WASHINGTON - Six U.S.-bound flights from England, Scotland and France were canceled Saturday because of security concerns. The U.S. government said it had fresh indications of al-Qaida's continued interest in targeting commercial planes flying to the United States.
British Airways grounded the same flight scheduled Sunday and Monday from London's Heathrow Airport to Dulles International Airport outside Washington, as well as the return flights. Also canceled was a flight from London to Miami on Sunday. In addition, Continental Airlines said it canceled Flight 17 for Sunday from Glasgow, Scotland, to Los Angeles with an intermediate stop in Newark, N.J.
Air France scrubbed the same flight set for Sunday and Monday from Charles de Gaulle Airport in Paris to Dulles. As a result, the outbound flights were canceled.
A U.S. government official, speaking on the condition of anonymity, said there were concerns about a handful of flights on those foreign carriers and a U.S.-based airline that flies internationally. The official declined to identify the third carrier, which turned out to be Continental.
"We continue to receive threat reporting that indicates al Qaida's desire to target international aviation," said Brian Roehrkasse, spokesman for the Homeland Security Department.
Despite those threats, Roehrkasse said the department had no plans to raise the nation's terror alert level from yellow, or elevated risk of terrorist attack. Yellow is in the middle of the five-color coded scale.
The decision to cancel the flights was made jointly by the U.S., British and French governments, according to a senior U.S. law enforcement official speaking on condition of anonymity.
The U.S. government official said the threat information picked up by intelligence agencies specifically mentioned British Airways flight 223 from London to Dulles; British Airways flight 207 from London to Miami; and Air France flight 026 from Paris to Washington.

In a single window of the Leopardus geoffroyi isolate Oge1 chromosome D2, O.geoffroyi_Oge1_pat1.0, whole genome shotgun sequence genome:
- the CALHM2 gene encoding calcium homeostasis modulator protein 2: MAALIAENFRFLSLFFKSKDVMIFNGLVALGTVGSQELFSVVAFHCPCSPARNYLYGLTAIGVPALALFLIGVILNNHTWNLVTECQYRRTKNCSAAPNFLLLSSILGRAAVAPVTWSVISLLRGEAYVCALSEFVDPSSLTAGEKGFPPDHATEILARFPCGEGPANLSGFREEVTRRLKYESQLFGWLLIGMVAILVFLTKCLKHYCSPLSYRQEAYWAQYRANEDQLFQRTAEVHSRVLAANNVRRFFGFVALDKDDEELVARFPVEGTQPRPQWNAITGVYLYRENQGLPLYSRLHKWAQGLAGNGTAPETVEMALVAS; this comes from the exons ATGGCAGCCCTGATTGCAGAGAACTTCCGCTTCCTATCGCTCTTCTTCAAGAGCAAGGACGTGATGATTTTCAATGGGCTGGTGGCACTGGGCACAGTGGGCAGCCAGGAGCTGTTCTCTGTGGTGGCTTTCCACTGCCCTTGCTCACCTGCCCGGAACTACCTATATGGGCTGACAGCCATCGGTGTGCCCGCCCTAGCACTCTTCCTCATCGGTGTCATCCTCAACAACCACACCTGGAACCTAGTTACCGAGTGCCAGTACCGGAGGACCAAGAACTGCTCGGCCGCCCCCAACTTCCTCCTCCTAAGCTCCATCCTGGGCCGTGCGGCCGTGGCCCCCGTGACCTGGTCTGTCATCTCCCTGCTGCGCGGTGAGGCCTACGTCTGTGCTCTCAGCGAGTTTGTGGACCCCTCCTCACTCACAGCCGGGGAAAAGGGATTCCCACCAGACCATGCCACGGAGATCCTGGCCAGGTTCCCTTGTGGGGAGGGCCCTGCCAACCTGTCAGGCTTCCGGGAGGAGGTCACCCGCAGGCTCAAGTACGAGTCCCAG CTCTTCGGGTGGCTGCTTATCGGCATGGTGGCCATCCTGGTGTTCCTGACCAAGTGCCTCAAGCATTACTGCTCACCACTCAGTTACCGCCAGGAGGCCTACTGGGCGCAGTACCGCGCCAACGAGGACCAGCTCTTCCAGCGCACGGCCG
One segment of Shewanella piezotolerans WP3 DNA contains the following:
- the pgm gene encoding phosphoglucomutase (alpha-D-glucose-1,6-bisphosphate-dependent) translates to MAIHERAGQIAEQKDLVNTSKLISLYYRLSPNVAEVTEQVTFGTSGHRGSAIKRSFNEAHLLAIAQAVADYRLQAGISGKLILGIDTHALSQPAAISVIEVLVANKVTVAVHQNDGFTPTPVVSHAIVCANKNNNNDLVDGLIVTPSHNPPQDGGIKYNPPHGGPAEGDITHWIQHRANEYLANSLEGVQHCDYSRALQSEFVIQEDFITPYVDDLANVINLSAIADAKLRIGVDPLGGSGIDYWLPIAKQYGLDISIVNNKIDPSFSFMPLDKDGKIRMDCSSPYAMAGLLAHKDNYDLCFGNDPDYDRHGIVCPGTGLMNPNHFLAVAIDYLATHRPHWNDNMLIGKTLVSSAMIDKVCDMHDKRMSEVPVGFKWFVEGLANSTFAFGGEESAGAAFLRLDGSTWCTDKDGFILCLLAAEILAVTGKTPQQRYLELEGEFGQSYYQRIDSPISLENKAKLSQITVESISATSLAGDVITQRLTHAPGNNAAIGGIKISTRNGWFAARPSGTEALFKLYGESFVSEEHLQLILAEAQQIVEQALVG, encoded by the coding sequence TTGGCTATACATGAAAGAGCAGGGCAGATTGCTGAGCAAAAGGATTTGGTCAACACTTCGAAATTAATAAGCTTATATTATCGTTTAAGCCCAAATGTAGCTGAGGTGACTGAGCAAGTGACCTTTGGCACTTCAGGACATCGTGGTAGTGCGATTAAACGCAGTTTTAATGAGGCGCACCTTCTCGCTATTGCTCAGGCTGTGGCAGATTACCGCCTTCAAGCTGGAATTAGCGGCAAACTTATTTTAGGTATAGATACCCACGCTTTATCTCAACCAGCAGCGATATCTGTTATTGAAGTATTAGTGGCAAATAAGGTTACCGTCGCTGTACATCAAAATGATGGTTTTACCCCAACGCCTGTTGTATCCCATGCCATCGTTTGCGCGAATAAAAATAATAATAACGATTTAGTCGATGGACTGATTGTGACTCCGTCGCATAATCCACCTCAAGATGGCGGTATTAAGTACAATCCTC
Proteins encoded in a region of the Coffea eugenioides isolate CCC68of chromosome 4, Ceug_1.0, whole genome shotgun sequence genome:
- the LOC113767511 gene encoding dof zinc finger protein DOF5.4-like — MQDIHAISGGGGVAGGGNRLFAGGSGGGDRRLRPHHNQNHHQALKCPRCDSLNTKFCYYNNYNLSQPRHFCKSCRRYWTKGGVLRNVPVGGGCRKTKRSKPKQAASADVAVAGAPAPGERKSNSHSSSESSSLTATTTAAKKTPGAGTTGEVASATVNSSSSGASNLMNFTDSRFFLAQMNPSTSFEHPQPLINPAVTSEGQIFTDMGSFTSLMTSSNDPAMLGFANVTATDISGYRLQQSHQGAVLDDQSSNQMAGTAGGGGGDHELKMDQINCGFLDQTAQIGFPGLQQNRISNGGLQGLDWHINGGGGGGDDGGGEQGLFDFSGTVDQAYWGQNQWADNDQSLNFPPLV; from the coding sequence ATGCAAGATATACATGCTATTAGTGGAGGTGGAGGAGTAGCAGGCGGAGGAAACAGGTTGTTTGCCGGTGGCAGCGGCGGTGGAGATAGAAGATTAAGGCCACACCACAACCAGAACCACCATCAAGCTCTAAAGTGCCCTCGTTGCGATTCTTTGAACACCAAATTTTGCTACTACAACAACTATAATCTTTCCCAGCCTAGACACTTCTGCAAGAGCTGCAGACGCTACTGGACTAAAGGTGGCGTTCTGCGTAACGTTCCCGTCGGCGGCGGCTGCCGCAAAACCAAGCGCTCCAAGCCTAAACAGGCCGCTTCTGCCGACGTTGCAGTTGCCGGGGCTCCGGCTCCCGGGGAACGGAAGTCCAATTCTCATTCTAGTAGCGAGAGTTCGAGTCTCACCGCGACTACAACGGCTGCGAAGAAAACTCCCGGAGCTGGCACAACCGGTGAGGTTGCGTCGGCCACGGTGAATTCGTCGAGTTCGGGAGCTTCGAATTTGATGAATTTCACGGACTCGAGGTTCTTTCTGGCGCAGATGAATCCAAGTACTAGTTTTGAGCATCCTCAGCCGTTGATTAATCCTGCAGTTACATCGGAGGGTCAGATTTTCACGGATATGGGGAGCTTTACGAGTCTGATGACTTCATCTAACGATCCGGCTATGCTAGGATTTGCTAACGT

An official close to French Prime Minister Jean-Pierre Raffarin told The Associated Press that the Air France flights were canceled because of "serious threats." The official, who spoke on condition of anonymity, declined to elaborate.
A British Airways spokeswoman said the airline acted on the advice of the British government.
Continental spokesman David Messing said his company canceled the Glasgow-Los Angeles flight "because we were unable to obtain the necessary security clearance from the Department of Homeland Security and its international counterpart."
Officials from several other U.S. airlines contacted Saturday that fly abroad - American, Delta, United, Northwest and US Airways - said they were unaware of any security threats against their companies or of any flights canceled.
The U.S. government official said the three countries discussed a variety of aviation security steps, such as sky marshals on the U.S.-bound flights, but that Washington placed no demands on the French or British.
The official said there was no direct intelligence to indicate any threat to Sunday's Super Bowl game in Houston.
A White House spokesman, Trent Duffy, said the cancellations show that "the administration is going to stand guard and protect the American people."
The law enforcement official said that for weeks, intelligence sources have picked up indications of al-Qaida's continued interest in using airlines as weapons. But the official said that in the past week the intelligence became more specific, singling out certain flights and airlines.
Some of the flights that have raised concerns are the same as those that drew increased attention when the U.S. terror alert was raised temporarily to orange, or high risk, before Christmas.
It returned on Jan. 9 to yellow, though government officials said heightened security would remain at some airports and in some cities, such as New York, Washington and Los Angeles.